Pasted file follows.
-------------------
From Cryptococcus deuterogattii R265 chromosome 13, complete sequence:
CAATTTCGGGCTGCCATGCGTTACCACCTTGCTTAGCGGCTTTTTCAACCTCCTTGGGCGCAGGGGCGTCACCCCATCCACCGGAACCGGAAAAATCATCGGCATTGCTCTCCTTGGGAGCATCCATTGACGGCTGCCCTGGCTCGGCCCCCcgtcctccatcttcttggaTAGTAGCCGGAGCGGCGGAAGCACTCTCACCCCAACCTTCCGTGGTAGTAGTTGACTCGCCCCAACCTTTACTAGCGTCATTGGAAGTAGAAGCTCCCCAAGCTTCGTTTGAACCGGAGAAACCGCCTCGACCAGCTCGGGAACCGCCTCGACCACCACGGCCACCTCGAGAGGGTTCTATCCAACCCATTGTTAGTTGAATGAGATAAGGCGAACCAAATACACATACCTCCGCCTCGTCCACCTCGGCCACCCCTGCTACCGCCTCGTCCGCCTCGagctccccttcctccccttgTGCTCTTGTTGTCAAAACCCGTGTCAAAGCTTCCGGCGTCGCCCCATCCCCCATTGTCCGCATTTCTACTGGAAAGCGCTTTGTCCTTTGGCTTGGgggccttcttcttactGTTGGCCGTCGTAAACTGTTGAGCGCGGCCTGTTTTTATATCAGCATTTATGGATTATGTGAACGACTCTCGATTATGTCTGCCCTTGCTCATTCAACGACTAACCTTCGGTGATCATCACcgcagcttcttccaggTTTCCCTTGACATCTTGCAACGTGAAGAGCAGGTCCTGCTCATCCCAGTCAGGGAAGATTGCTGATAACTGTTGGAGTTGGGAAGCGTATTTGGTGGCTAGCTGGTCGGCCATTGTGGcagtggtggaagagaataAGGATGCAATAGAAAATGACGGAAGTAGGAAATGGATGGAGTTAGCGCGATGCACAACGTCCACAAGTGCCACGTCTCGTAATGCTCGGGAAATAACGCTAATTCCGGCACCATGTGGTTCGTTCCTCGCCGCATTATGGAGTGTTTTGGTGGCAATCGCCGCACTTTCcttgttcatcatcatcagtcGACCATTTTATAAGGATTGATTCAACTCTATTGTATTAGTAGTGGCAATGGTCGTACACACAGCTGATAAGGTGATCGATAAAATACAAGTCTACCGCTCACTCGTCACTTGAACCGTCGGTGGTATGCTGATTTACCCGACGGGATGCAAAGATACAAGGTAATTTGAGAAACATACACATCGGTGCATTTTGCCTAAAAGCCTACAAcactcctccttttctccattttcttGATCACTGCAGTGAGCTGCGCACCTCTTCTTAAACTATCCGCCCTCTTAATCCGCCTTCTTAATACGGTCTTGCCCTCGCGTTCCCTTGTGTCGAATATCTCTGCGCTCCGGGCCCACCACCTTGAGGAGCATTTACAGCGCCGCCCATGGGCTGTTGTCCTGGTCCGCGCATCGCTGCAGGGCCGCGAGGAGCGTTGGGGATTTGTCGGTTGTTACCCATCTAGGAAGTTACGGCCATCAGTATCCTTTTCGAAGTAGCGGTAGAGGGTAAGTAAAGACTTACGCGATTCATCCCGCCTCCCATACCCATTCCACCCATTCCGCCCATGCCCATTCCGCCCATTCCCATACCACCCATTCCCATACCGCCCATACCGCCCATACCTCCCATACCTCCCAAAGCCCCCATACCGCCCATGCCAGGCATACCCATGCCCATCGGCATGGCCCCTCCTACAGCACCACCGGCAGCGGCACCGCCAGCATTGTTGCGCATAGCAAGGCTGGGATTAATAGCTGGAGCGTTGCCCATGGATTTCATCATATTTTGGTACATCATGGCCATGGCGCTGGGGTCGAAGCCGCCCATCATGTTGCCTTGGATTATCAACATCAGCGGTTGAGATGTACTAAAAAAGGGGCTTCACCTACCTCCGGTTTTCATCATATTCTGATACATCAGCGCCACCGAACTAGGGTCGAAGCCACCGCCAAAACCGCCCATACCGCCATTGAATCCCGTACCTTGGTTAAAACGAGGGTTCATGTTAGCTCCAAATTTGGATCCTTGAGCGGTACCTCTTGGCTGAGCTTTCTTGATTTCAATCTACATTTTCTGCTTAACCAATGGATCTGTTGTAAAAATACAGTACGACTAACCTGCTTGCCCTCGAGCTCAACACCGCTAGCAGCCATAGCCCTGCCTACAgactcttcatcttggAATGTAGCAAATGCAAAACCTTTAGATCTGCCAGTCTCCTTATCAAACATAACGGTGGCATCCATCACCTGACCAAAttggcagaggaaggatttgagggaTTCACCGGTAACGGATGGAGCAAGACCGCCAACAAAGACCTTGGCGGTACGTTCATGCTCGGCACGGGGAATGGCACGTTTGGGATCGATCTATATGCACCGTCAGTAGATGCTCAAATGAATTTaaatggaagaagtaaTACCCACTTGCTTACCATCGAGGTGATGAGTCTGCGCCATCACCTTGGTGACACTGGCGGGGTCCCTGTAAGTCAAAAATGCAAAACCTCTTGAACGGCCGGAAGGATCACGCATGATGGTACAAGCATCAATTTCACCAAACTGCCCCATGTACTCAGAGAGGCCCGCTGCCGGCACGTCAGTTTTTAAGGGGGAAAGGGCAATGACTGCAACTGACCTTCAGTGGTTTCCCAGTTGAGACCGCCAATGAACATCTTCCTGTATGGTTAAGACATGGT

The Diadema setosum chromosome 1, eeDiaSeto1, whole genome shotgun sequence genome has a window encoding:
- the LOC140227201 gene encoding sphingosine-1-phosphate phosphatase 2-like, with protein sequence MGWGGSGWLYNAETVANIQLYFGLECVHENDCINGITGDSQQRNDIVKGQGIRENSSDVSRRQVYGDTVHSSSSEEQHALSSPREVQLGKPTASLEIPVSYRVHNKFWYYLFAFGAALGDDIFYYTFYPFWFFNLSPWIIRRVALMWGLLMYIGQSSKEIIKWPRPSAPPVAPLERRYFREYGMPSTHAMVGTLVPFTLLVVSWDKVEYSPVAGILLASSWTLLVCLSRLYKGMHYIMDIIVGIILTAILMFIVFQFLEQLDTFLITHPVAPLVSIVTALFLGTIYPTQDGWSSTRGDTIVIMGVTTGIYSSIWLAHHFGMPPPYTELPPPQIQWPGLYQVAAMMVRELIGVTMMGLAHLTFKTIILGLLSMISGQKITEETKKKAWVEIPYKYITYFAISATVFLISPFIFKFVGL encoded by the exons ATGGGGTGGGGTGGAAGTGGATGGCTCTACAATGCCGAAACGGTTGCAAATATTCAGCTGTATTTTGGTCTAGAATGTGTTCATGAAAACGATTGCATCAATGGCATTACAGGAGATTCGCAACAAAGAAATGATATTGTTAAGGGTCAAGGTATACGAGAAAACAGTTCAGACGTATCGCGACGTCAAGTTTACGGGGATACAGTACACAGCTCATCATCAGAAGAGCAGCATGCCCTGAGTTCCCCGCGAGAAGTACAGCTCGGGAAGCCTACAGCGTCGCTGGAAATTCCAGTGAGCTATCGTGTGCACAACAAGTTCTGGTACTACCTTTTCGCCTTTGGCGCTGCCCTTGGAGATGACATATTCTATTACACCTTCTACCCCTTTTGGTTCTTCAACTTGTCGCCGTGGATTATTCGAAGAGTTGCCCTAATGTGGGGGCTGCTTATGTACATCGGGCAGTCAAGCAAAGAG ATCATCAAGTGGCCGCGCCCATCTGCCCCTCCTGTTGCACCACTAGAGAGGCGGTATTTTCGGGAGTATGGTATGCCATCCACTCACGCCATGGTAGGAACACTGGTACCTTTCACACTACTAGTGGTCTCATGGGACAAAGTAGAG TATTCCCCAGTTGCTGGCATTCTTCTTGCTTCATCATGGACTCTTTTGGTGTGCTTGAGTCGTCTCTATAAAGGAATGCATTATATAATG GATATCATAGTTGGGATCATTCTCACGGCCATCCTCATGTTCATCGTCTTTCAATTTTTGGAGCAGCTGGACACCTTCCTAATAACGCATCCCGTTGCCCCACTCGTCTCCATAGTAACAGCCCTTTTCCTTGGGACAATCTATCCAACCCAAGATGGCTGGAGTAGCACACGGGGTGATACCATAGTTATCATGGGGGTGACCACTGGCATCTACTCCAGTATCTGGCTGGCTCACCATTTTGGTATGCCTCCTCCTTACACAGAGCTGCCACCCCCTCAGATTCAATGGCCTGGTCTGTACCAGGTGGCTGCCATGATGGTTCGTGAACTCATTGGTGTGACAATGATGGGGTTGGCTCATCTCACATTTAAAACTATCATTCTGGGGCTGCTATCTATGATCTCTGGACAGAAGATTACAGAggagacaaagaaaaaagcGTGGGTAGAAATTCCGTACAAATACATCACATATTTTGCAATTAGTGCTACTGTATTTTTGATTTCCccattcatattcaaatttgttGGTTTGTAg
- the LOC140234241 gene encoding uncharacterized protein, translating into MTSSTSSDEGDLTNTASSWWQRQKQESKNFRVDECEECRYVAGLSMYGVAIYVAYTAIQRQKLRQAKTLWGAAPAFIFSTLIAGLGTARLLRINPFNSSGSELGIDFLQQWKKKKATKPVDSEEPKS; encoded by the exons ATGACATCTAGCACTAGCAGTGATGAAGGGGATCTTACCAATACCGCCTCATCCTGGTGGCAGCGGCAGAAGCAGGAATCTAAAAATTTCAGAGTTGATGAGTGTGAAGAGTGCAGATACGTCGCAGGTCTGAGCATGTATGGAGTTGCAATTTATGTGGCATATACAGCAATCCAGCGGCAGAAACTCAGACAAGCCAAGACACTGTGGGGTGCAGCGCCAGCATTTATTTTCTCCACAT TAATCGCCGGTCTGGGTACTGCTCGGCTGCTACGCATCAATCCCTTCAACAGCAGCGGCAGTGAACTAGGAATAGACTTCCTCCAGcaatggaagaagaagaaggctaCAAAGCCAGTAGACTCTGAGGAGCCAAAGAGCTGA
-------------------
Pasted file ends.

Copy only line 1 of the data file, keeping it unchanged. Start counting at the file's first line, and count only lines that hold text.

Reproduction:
From Cryptococcus deuterogattii R265 chromosome 13, complete sequence: